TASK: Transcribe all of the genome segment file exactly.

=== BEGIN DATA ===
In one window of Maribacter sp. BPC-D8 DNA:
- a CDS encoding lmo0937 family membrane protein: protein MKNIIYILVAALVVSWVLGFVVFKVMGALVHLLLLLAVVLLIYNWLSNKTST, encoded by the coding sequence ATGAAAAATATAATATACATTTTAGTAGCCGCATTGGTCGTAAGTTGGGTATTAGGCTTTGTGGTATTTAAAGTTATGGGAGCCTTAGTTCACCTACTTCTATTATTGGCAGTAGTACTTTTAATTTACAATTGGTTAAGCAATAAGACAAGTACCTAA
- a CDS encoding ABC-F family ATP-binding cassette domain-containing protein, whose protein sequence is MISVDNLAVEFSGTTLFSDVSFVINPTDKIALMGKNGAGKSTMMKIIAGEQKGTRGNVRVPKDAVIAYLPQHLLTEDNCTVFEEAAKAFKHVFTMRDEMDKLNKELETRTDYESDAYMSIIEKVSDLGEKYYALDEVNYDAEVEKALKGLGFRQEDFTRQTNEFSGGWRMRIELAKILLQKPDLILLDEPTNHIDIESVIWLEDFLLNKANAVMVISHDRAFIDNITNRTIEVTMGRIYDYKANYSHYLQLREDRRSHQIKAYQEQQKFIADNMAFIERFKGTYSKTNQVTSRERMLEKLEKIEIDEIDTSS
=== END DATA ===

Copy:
In one window of Maribacter sp. BPC-D8 DNA:
- a CDS encoding lmo0937 family membrane protein: protein MKNIIYILVAALVVSWVLGFVVFKVMGALVHLLLLLAVVLLIYNWLSNKTST, encoded by the coding sequence ATGAAAAATATAATATACATTTTAGTAGCCGCATTGGTCGTAAGTTGGGTATTAGGCTTTGTGGTATTTAAAGTTATGGGAGCCTTAGTTCACCTACTTCTATTATTGGCAGTAGTACTTTTAATTTACAATTGGTTAAGCAATAAGACAAGTACCTAA
- a CDS encoding ABC-F family ATP-binding cassette domain-containing protein, whose protein sequence is MISVDNLAVEFSGTTLFSDVSFVINPTDKIALMGKNGAGKSTMMKIIAGEQKGTRGNVRVPKDAVIAYLPQHLLTEDNCTVFEEAAKAFKHVFTMRDEMDKLNKELETRTDYESDAYMSIIEKVSDLGEKYYALDEVNYDAEVEKALKGLGFRQEDFTRQTNEFSGGWRMRIELAKILLQKPDLILLDEPTNHIDIESVIWLEDFLLNKANAVMVISHDRAFIDNITNRTIEVTMGRIYDYKANYSHYLQLREDRRSHQIKAYQEQQKFIADNMAFIERFKGTYSKTNQVTSRERMLEKLEKIEIDEIDTSS